translator: Victor Perera
Curbstone Press, 1987
Guatemala’s 36-year civil war (1960-1996), in which leftist rebels fought the army—with huge numbers of Mayan campesinos caught in the crossfire—was one of Latin America’s most violent wars in modern history. From 1982-1983, the military regime headed by Efraín Ríos Montt was responsible for widespread massacres of civilians, as well as torture, rape, and genocidal acts against Guatemala’s Mayan populations. As with many Latin American dictators, Ríos Montt was supported by the US, which trained him and gave him monetary aid in his fight against the rebels. During the period of his presidency, Ríos Montt deliberately targeted the Maya in the countryside, whom the army suspected of sympathizing with and harboring the rebels.
“With the rise to power of Efrain Rios Montt,” Montejo writes, “all remaining human rights were abolished, and the army became the sole arbiter over the lives of Guatemalans.”
This history is the backdrop for a particular massacre that occurred on September 9, 1982. This is Victor Montejo’s Testimony—the testimony of a young schoolmaster, through whose eyes readers will witness the brutality and sadism that the Guatemalan army unleashed in Tzalalá, a remote Mayan village in northwest of Huehuetanango.
In Spanish and English, Montejo dedicates this book “to the memory/ of the many thousand/ Guatemalans/ who were killed or disappeared/ during this decade/ of aggression and struggle./ And even/ if there are attempts/ to blot out their names/ little by little/ I know that wild flowers/ are growing daily/ from their clandestine bones—/ scattered there in the ravines and the mountains.”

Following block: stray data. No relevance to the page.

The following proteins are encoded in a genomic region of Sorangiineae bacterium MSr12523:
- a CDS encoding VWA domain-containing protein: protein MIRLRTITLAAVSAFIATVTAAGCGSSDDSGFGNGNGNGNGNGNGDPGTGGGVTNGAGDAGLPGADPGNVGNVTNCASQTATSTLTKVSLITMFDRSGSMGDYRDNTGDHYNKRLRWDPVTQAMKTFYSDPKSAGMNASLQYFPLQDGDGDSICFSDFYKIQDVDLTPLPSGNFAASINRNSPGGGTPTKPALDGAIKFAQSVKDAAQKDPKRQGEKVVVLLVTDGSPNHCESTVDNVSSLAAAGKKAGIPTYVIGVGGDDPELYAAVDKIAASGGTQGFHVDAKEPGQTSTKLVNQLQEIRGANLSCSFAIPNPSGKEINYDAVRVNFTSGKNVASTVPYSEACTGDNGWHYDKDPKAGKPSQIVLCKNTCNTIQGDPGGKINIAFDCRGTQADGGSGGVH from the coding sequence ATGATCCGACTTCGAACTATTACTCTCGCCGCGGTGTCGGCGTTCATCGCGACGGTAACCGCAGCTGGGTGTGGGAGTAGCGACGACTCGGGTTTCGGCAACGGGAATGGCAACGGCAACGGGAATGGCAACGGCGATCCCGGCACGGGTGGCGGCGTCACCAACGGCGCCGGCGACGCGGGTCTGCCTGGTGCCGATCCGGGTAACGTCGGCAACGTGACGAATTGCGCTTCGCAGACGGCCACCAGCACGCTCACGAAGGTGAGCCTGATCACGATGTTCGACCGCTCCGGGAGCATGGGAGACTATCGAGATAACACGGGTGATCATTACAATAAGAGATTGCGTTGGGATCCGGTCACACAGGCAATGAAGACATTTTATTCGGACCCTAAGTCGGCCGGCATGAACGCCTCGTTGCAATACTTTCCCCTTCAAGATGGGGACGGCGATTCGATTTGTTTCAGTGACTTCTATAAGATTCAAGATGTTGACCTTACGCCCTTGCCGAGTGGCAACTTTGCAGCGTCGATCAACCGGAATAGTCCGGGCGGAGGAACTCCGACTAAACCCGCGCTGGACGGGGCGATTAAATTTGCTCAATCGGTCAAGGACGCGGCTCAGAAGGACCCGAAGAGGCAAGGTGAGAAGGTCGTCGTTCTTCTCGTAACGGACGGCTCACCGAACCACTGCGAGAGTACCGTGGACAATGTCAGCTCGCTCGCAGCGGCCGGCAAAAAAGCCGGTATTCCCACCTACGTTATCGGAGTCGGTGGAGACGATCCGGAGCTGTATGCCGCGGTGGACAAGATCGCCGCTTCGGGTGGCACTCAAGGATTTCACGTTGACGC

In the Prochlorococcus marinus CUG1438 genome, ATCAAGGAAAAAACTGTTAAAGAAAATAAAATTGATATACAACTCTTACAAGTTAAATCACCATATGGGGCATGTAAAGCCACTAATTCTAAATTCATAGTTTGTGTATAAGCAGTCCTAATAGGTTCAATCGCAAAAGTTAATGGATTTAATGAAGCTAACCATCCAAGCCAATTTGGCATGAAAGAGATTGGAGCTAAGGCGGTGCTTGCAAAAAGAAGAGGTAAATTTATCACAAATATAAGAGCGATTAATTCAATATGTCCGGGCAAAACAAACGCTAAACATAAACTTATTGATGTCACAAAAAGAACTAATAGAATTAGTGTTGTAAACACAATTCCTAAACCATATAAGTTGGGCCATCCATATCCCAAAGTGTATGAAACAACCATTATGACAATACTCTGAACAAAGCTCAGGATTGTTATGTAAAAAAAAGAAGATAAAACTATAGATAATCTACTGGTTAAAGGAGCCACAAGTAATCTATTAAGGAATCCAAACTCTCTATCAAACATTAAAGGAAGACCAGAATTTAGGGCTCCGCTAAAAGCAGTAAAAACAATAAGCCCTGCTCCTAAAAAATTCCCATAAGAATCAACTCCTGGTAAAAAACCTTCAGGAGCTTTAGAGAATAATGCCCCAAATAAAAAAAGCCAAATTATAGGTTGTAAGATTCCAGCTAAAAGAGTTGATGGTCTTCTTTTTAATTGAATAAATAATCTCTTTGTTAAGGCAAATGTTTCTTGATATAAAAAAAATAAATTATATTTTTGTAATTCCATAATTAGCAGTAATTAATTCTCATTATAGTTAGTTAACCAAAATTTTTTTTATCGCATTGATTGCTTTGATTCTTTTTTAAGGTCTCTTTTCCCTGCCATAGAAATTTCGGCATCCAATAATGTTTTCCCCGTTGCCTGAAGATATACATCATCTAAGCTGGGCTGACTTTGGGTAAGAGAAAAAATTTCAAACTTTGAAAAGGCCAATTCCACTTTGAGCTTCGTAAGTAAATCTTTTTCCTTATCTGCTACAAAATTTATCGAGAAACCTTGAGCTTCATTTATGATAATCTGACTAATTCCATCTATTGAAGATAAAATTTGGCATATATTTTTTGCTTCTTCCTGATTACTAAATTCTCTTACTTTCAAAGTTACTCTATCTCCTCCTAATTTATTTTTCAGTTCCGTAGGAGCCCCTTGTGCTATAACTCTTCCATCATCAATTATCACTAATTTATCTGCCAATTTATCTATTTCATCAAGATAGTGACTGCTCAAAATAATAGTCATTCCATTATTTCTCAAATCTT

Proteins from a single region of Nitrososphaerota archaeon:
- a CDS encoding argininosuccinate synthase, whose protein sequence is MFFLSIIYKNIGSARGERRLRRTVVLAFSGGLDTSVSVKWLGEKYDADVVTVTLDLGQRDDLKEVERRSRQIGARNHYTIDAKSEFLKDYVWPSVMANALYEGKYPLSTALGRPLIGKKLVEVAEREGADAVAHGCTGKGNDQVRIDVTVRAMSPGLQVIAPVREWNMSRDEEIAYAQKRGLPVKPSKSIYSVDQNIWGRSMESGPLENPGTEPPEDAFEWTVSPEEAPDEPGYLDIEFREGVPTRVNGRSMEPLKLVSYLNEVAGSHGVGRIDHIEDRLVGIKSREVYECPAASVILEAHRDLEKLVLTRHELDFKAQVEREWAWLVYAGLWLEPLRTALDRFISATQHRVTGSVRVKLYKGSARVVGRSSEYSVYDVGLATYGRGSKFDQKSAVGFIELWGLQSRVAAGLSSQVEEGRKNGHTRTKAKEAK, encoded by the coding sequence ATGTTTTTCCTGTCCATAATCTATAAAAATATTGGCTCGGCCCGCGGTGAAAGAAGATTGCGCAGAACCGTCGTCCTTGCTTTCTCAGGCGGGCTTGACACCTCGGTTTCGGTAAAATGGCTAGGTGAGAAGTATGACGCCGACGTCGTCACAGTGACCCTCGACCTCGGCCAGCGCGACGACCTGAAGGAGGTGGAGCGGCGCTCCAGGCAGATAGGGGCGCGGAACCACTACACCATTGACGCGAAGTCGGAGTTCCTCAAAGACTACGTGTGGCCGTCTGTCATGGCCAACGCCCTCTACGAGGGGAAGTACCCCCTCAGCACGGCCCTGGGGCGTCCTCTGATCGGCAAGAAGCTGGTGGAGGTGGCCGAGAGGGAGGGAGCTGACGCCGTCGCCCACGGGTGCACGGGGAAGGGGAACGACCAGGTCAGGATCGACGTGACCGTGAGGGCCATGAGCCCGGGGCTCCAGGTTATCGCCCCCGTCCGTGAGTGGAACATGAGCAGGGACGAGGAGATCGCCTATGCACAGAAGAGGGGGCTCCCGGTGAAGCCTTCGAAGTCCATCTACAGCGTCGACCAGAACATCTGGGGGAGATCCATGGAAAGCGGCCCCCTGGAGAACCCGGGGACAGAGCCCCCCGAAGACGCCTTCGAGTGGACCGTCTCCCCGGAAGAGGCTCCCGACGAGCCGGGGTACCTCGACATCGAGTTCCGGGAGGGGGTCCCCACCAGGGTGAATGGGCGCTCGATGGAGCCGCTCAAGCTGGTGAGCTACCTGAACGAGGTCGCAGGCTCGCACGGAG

Montejo does not hold back, does not mince words. His language is raw, and Montejo is a gifted educator, poet and writer. But in Testimony, he is a witness, perhaps his most important role. After a particularly savage beating, Montejo relates,
I breathed deeply to offset the effects of the beating and tried to keep my legs from collapsing with fatigue. It was now midnight, and my thoughts flew toward my wife and children, who would be alone in our home, worried sick over my absence. My clothes were stiff from the mud and water and stained with blood: they clung heavily to my body, causing my muscles to tense so as to repel the cold that bit at the marrow of my bones….
I followed [the soldier] like a starving and filthy beggar, eager to curl up in some out-of-the-way corner and wrap himself in trash or anything else he can find that will keep the cold from freezing his bowels. I understood then why beggars love their treasure trove of old and ragged things and why they sleep with one eye open to protect them at night, and why they guard them so jealously during the day. Whatever beggars have, beggars love. Those tattered bags full of fruit waste and rotting leftovers were precisely what I craved that night.
I encourage teachers to use Testimony with their eighth-graders, just before they go on to the next stage in their formal education. I encourage them to keep returning to the cover. It’s a photograph of Mayan refugees in Chiapas, Mexico, in November, 1982—one month after the massacre. How many survived? Where are they now?
There’s no polemic here, just a horrible, graphic description of what happened through the eyes of a young schoolmaster who survived it—and lived to tell about it. Along with Rigoberta Menchu’s autobiography, I, Rigoberta Menchu, Testimony: Death of a Guatemalan Village is essential reading. Thank you, Victor, for your courage in bringing this shocking event—one of far too many—to the world’s attention. Highly recommended.
 More than 200,000 Guatemalans were killed in the civil war.
 In 1951, Ríos Montt attended the notorious school for torture called the School of the Americas; and in 1954, the young military officer was part of the CIA-organized and –financed coup against the democratically elected President Jacobo Arbenz Guzmán.
 Huehuetenango was also the birthplace of Ríos Montt.